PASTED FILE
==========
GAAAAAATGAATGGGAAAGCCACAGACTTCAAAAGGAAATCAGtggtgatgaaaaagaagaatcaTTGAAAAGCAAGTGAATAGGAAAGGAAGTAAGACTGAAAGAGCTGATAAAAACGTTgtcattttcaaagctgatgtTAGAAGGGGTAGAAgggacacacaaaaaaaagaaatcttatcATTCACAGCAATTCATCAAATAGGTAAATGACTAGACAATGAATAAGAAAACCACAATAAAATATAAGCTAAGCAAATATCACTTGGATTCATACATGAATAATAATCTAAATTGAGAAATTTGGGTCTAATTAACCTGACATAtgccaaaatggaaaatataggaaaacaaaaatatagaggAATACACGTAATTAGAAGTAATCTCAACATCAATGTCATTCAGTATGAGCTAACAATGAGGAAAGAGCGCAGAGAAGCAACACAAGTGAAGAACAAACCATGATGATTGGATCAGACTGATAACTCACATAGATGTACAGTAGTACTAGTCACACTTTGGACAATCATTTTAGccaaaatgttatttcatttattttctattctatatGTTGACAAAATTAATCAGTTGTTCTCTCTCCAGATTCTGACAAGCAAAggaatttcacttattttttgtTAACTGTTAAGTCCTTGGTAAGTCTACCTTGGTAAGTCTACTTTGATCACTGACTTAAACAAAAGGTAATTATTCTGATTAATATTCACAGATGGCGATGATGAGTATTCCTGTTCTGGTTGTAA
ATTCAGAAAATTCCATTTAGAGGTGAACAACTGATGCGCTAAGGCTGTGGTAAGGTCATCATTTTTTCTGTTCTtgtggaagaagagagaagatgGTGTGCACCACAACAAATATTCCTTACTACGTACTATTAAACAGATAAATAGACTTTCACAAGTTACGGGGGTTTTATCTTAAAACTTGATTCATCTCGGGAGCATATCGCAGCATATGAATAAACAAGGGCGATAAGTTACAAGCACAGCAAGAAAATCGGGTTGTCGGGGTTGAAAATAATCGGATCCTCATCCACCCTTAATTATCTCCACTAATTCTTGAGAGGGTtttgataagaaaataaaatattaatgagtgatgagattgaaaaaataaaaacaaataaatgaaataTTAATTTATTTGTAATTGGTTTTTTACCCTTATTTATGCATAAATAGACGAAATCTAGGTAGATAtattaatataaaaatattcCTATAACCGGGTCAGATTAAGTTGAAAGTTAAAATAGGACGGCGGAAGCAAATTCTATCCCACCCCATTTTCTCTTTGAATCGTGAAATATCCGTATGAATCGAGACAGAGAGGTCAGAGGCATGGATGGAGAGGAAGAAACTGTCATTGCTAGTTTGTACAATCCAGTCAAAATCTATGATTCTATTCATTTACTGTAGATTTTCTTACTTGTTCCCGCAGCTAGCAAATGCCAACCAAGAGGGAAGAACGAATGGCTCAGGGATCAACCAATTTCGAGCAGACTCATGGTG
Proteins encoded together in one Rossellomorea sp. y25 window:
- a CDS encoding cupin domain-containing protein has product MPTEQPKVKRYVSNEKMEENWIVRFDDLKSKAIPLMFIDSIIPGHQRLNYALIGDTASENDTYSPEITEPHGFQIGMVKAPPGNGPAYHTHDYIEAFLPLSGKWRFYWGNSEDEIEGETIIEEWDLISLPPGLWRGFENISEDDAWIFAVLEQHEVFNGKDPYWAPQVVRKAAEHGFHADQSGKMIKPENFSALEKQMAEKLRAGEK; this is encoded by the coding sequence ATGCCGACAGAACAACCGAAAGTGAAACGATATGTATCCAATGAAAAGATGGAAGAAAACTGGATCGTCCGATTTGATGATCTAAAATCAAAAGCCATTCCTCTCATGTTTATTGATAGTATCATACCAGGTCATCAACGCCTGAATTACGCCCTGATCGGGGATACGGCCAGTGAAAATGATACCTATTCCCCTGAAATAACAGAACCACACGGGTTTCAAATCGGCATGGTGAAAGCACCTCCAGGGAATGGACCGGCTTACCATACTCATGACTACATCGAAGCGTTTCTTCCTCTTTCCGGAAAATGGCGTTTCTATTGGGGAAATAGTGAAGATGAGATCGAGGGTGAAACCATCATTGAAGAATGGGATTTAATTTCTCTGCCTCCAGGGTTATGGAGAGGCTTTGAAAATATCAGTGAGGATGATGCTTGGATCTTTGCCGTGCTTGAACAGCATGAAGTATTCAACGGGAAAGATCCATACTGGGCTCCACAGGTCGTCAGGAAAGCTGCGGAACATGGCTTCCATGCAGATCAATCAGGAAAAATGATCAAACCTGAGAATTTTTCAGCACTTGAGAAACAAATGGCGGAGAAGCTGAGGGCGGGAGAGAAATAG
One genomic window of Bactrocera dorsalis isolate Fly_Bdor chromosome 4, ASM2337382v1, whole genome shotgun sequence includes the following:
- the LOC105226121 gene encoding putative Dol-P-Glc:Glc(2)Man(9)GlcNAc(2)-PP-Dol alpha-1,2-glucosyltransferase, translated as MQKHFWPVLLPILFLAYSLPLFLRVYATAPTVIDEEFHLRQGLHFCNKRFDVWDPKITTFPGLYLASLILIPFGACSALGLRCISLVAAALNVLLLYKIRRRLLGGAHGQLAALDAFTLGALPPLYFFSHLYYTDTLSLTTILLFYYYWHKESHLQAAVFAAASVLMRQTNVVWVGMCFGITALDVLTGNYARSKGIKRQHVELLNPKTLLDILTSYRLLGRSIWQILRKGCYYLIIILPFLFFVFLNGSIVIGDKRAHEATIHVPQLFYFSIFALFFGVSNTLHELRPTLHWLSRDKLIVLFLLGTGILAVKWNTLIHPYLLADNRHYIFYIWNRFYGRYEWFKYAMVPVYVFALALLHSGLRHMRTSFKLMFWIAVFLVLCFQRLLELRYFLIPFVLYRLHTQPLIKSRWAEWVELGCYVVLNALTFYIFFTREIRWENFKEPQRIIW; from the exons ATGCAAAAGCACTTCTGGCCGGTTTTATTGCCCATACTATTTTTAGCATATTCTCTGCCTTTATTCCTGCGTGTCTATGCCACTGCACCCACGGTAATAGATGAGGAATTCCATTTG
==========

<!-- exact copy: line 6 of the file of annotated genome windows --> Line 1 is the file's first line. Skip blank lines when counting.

- the LOC105226121 gene encoding putative Dol-P-Glc:Glc(2)Man(9)GlcNAc(2)-PP-Dol alpha-1,2-glucosyltransferase, translated as MQKHFWPVLLPILFLAYSLPLFLRVYATAPTVIDEEFHLRQGLHFCNKRFDVWDPKITTFPGLYLASLILIPFGACSALGLRCISLVAAALNVLLLYKIRRRLLGGAHGQLAALDAFTLGALPPLYFFSHLYYTDTLSLTTILLFYYYWHKESHLQAAVFAAASVLMRQTNVVWVGMCFGITALDVLTGNYARSKGIKRQHVELLNPKTLLDILTSYRLLGRSIWQILRKGCYYLIIILPFLFFVFLNGSIVIGDKRAHEATIHVPQLFYFSIFALFFGVSNTLHELRPTLHWLSRDKLIVLFLLGTGILAVKWNTLIHPYLLADNRHYIFYIWNRFYGRYEWFKYAMVPVYVFALALLHSGLRHMRTSFKLMFWIAVFLVLCFQRLLELRYFLIPFVLYRLHTQPLIKSRWAEWVELGCYVVLNALTFYIFFTREIRWENFKEPQRIIW; from the exons ATGCAAAAGCACTTCTGGCCGGTTTTATTGCCCATACTATTTTTAGCATATTCTCTGCCTTTATTCCTGCGTGTCTATGCCACTGCACCCACGGTAATAGATGAGGAATTCCATTTG